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Accessible Streaming Content


Few content providers intentionally ignore the 12 million blind or visually impaired, and the 24 million deaf or hard-of-hearing individuals in the United States. However, developers' lack of knowledge, plus the technical obstacles of creating and delivering accessible streaming content, commonly result in disappointing experiences for disabled users.

Accessibility of streaming content for people with disabilities is often not part of the spec for multimedia projects, but it certainly affects your quality of service. Most of the resources available on Web accessibility deal with HTML. Fortunately, rich media and streaming content developers have a growing number of experts to turn to for information and assistance.

The essentials of providing accessible streaming content are simple: Blind and visually impaired people need audio to discern important visual detail and interface elements, while deaf and hard-of-hearing people need text to access sound effects and dialog. Actually implementing these principles is quite a challenge, though.

Now due to a relatively new law in the U.S., known as Section 508, dealing with accessibility issues is becoming an essential part of publishing on the Web.

Motivating Factors

The Section 508 amendments to the United States Rehabilitation Act of 1973 took effect in June 2001. The legislation outlines requirements for including equivalent alternatives to non-text components of multimedia presentations (such as captions and audio descriptions). They also require authors to enable content display on accessible media players. These guidelines affect the Federal government and put pressure on both developers creating and providing media, and software vendors that provide media players.

The WC3's own Web Content Accessibility and User Agent Accessibility guidelines make similar recommendations. Many countries, such as Canada, are adopting several W3C guidelines as official legal guidelines.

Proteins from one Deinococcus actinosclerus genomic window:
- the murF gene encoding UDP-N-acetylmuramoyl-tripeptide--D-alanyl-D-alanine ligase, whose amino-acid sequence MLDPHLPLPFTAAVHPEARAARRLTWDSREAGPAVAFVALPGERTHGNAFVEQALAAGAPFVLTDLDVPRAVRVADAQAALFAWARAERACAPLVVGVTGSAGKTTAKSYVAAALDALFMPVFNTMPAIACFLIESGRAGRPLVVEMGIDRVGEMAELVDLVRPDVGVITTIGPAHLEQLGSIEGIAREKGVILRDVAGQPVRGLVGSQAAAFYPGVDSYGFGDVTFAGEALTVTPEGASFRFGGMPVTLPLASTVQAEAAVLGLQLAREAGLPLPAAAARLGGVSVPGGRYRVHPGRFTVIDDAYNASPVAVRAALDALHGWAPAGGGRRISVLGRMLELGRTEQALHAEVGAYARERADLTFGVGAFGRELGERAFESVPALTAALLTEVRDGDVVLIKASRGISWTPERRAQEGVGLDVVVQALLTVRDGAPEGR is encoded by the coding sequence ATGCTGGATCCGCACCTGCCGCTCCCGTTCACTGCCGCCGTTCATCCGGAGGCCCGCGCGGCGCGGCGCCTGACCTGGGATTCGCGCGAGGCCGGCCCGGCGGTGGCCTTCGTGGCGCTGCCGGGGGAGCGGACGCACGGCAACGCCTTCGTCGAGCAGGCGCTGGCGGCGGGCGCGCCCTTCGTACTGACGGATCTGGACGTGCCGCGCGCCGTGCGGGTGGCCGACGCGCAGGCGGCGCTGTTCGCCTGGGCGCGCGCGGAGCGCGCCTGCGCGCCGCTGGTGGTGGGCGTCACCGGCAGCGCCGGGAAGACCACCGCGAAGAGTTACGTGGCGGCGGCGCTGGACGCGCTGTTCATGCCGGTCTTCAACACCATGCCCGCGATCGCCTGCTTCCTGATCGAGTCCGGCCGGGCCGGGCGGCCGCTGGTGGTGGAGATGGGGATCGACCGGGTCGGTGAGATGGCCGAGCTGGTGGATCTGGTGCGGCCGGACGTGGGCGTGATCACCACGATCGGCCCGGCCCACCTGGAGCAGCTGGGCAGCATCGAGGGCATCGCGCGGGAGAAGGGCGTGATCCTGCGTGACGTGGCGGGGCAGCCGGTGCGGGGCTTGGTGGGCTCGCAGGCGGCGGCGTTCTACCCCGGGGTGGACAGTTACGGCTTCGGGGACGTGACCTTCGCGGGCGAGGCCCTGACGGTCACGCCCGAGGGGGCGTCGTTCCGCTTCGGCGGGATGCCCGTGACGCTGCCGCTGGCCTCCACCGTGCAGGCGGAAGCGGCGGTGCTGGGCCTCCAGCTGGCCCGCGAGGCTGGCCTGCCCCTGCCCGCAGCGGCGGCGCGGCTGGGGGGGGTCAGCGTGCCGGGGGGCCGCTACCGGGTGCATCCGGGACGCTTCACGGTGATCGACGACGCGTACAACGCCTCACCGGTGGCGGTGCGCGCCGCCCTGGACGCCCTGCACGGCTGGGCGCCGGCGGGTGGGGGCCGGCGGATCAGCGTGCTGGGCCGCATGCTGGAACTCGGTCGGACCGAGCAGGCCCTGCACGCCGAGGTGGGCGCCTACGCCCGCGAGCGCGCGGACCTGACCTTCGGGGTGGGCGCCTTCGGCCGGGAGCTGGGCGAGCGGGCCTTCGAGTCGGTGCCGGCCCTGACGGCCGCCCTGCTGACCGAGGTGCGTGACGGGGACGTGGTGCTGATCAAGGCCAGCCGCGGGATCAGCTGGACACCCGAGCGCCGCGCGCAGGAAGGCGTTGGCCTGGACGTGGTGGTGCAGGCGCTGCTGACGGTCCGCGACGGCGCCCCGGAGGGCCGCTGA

Making Content Accessible

Captions are a standard way to tackle accessibility issues for video or audio clips. These aren't the same as subtitles, which translate only a program's dialog or narration into a different language. Captions are designed specifically for people with hearing disabilities. They display dialogue; identify speakers; and note on and off-screen sound effects, music, and laughter. Designed for a hearing audience, subtitles don't contain sound-effect cues or other useful information that's normally found in captions.

Few sites that offer streaming media provide captions or subtitles. There are notable exceptions, such as many of the video offerings of the NOVA Web site (www.pbs.org/wgbh/nova/), presidential speeches at the White House Web site (www.whitehouse.gov), and a selection of videos at movieflix.com.

Audio descriptions and a navigable interface make video accessible to blind or visually impaired people. Audio descriptions provide descriptive narration of key visual elements, including actions, gestures, and scene changes. For example, a joke in a comedy sketch based on physical expressions or movement won't provide adequate context to let a blind viewer understand the humor. If a user must interact with interface elements in the presentation, there may be significant access barriers.

Audio descriptions are even less commonly used than captions. Described videos are so rare that if a new video with audio descriptions were published to the Web today, it would likely be discussed on accessibility listservs.

Many blind or visually impaired users employ screen-reading software to access content, including all interface elements in streamed presentations. Screen readers use a text-to-speech engine that voices content. Multimedia that's fully accessible to screen readers must meet two requirements: First, a streamed presentation should provide text for each interface element; second, the screen reader must have access to that text. While most media players can interact with screen readers to allow basic control of the player, rarely are both requirements met.

Currently, only version 6 of the Macromedia Flash player has the built-in ability to make information available to screen readers. Although improvements to the player make even legacy Flash content somewhat accessible, not all types of Flash content can be made accessible.

Captions

You can incorporate caption display for video in two ways. It can be encoded as part of the video, or you can supply a separate text track in a format the player understands, and the player can then display the captions as text.

Encoding captions as part of the video may be easier in some cases, such as when the video is already captioned for television broadcast. However, the text quality suffers during compression, the captions don't scale well, and you'll need to encode a separate version without captions unless they are desirable for all viewers. When delivering audio-only clips instead of video, you can only add captions by adding a text track.

Creating a text track will help you appreciate its benefits. Text tracks display clearly whether the presentation is small or full screen, the captions can be closed (displayed only when the user selects that option), and they don't require a separate version of the video for users who don't want captions. If a provider wants to offer multiple caption and subtitle tracks, the advantages of text tracks far outweigh the convenience of encoded captions.